Looking to decorate your house with something you cherish from your childhood? No…I’m not talking about your chess trophies, or photos of you and your family having a braai at Zeekoevlei. I’m talking about THIS…
That’s right, it’s an interactive Super Mario Mystery Box Lamp. And you hit it, to make it go on. And it makes the actual sound the box makes in the game, every time you turn it on. And every 8 strikes, it makes a 1-up sound too. And you can buy one. Indeed, you can buy one, or a kit to build one yourself, from American company, 8-Bit Lit for the equivalent of R450 to R580, if you factor in shipping. Check out the video below, for a demonstration.
Pre-built, or kit, either way….
Not much has been said about the creator of the awesome, fake movie poster, envisioning a biopic of one of the world’s most loved anti-semites, Walt Disney, which has been doing the rounds lately. Done in a very convincing Disney-ish style, the poster caught quite a number of the more gullible people, offside. But what a lot of people might not know, is that the creator of the poster, Pascal Witaszek, actually has a few other similar pieces, which are also very, very cool. As a man who does similar stuff, I have a fond appreciation for his work, so here…take a look at some of the others.
Working in Photoshop, we tend to go down many avenues in a single project. The ability to try so many different things is really one of the coolest things about this program, however, despite our love for ctrl+alt+z and ctrl+shift+z, there are sometimes changes we need to make that require a bit of rummaging about in the pixels.
Now, you might be familiar with less elegant workarounds that, admittedly have become part of even my Photoshop experience, namely the duplication of layers when any major pixel work is needed. But the more this can be avoided, the better it is for your project, in terms of file size, and layer-count and complexity, but most importantly for flexibility. This is the non-destructive way to work in a Photoshop project, as dealt with in this cool post, by Adrian Taylor, on Smashing Magazine, where a number of these techniques are discussed. There are some drawbacks, especially in the use of smart objects, but otherwise, it’s a more elegant way to do things.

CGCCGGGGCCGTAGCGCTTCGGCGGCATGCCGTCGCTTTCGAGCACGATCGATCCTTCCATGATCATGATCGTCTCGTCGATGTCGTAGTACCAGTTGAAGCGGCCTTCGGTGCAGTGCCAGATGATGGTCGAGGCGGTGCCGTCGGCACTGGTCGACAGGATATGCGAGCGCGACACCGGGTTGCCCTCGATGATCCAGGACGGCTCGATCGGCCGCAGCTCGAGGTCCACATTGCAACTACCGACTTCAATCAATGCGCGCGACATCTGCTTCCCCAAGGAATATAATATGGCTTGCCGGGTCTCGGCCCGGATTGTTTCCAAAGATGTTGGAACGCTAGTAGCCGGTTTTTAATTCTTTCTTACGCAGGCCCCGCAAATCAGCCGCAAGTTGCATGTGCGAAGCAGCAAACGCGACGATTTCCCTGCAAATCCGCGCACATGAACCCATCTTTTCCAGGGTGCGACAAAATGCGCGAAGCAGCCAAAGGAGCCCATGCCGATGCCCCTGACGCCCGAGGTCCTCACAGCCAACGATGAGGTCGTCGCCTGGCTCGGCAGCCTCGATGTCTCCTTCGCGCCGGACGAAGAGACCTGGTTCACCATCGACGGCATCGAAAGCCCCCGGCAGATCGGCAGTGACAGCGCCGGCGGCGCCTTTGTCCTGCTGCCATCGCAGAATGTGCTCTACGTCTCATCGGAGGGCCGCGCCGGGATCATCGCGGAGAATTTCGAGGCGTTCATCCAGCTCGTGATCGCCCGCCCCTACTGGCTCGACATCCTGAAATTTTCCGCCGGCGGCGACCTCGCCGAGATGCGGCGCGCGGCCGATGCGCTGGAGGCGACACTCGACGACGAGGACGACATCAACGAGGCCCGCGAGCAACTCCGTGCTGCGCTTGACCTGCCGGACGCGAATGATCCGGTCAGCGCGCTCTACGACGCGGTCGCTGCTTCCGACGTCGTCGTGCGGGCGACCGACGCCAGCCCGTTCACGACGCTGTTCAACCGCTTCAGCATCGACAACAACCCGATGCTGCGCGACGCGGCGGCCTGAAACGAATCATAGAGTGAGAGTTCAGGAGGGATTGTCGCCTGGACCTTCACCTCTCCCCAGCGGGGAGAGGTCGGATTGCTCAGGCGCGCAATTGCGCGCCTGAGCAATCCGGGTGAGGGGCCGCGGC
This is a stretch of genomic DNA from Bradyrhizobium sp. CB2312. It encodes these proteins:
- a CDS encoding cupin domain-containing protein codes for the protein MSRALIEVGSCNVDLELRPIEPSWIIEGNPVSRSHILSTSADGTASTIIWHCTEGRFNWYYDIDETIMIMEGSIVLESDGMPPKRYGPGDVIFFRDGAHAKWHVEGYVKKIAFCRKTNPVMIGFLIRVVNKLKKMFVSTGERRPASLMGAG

For a more in-depth look at some of these techniques, check out this video, from the post.
For those unfamiliar with the term, in context, what we’re referring to when talking about Tilt-Shift is changing the apparent depth-of-field in an image, through special lenses at capture, or through digital manipulation. The most prominent use of this, is creating the illusion of a miniature scene. And this is essentially what you’ll see in the video. So if you’re interested in learning how to create your own miniature vibes, using Photoshop, check out this video. It’s very easy, really.
I gave it a try, using this photo of everybody’s favourite white elephant. Here’s what it looked like before…
And here’s what it looked like after tilt-shifting it and playing around with the saturation and contrast, in Photoshop…
Indeed, it’s a small world after all. Give it a bash, yourself and see what you come up with.
What does a designer do to pop the question? Fancy restaurant? Hot-air ballon ride? Eiffel Tower? Sneak the engagement ring into a glass of champagne?
Well, according to this interesting post on Buzzfeed, he uses one of the most effective mediums of information known to man…the infographic. Indeed, when it is not being used to relate amazing cat facts to you, or the myriad of unknown uses for a slice of peach cobbler, the infographic has now entered the world of proposal mediums and it’s first use, was an emphatic success. She said yes. Well… I’ll be a dead pixel…
But what if this scenario wasn’t all moonlight and r…er, pixels? What if your significant other was ever to decline this proposal? I thought about this for a while and figured, that if you were to assume that your girlfriend was of the right sort of mind to like this sort of thing, but for some reason, she felt she had to refuse the proposal, she could do it in an equally creative way. So I created this, to show you all what it could possibly look like.